Exceptionalism: Is Chinese Foreign Policy Exceptional?

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This essay seeks to provide an answer to the question, is Chinese foreign policy exceptional. There are convincing arguments linking Chinese society with the notion of exceptionalism. Foot (2010, 129) points to claims of exceptionalist tendencies based on a long history of civilisation, specifically the concept of honour permeating through ideas of the tribute system, and the strong Han cultural identity. The case for an exceptional Chinese foreign policy lies with this use and potential misuse of history, as Callahan (2012, 35) acknowledges “the use and abuse of history is more than just an academic issue: it informs how elites in China and the West are shaping the future world order”. As such endeavours of this nature must thus tread carefully, …show more content…
Thus despite the legacies of exceptionalism, governments including the Chinese government, remain subservient to strategic and economic considerations and interests, not historical legacy. That is not to say that China’s historical legacy of exceptionalism does not have a role to play. There is a substantive body of intellectual thought which argues that Imperial China was characterised by sinocentrism, pacifism and inclusionism, all constitutive of an exceptionalist outlook, while Revolutionary China became characterised by great power entitlement and moral superiority, again argued to be constitutive of an exceptionalist outlook (Zhang 2011, 310). Zhang (2011, 310) argues that contemporary China, although continuing to evolve and adapt, has and will continue to be marked by exceptionalism in the form of great power reformism, benevolent pacifism and harmonious inclusionism. Thus it is clear that contemporary Chinese exceptionalism draws from the Imperialist and Revolutionary eras. It is a form of continuity, drawing from what was the present and now the past to determine the future; indicative of the element of continuity in Chen’s conceptual framework. Termed a foreign policy of difference, Alden and Large …show more content…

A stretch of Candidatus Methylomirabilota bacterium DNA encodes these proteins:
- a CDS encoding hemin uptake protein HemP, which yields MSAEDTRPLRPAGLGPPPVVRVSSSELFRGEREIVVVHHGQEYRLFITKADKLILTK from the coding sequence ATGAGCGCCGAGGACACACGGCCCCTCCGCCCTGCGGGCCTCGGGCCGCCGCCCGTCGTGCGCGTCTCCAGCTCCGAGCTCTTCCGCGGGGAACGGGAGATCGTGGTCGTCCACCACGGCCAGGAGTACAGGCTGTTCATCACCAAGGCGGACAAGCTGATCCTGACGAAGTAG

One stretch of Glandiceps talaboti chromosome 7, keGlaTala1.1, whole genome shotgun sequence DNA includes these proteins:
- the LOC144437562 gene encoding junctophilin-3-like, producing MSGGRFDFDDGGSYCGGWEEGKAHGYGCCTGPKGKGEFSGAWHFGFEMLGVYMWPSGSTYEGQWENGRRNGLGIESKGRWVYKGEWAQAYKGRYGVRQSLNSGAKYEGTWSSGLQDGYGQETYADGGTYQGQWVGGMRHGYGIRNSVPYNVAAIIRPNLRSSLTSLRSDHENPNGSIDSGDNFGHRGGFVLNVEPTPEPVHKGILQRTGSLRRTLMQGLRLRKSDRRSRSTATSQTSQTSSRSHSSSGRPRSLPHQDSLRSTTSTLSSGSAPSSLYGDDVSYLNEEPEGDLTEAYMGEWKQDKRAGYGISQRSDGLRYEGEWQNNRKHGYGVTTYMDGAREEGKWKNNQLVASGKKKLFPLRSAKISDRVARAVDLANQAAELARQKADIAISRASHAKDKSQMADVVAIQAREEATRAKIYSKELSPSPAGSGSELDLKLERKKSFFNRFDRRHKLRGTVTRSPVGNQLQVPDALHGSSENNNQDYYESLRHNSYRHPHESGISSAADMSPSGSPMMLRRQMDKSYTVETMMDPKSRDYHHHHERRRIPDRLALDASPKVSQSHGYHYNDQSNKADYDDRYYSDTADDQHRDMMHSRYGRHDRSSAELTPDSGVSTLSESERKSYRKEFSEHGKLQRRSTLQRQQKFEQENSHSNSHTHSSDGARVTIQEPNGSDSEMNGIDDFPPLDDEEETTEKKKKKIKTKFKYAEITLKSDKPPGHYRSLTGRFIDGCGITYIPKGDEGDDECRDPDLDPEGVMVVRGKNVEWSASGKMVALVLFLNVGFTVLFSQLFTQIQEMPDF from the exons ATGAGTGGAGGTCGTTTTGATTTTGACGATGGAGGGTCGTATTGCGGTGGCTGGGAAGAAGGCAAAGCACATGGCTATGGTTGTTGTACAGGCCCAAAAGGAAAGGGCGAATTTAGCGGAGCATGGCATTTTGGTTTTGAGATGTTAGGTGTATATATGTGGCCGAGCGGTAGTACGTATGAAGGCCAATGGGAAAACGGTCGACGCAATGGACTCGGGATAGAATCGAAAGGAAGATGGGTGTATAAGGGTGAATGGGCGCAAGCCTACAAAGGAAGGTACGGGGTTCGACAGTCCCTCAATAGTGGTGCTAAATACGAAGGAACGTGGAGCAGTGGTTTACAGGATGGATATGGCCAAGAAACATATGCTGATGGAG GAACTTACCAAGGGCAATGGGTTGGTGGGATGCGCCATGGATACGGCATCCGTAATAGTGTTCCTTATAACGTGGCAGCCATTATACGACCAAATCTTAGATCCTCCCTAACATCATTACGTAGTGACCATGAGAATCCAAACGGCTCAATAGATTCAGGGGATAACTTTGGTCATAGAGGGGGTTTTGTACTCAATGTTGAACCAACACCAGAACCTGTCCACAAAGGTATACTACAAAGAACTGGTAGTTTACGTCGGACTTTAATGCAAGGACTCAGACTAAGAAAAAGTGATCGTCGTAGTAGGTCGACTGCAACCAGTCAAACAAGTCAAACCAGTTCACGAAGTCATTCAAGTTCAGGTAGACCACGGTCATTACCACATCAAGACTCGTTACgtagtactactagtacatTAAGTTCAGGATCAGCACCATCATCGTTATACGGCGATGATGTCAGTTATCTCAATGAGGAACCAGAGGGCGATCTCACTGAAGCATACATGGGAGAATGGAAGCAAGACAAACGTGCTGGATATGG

In the case of Sino-African relations the paradox of involved detachment applies. Here it is the language of common aims and goals of development versus a language of restraint, such that the pursuit of common goals of development are predicated upon a basic assumption of Chinese non-involvement in what has been termed Africa’s internal politics of states (Alden & Large, 2011, 27). Chinese foreign policy principles, similar to that of other actors within the international system, will invariably diverge from their stated intentions. Such has been the case with Sino-African relations; commentators have been quick to cite examples of divergence from the presumption of non-interference on China’s part for example in Zambia and the Sudan (Alden & Large 2011, 30). Analyses of such discrepancies however have been too easily simplified as case-specific tactical manoeuvring on China’s part. While the alternative, that is adherence to non-interference, leaves China in a precarious international position, producing negative impacts at this international rather than continental level. Adherence to this presumption of non-interference has left China supporting regimes such as the National Congress Party in the Sudan or the Zimbabwe African National Union (ZANU) in Zimbabwe (Alden & Large 2011, 29). The constraint/enable dynamic is an unpredictable paradox, but is one that an exceptionalist

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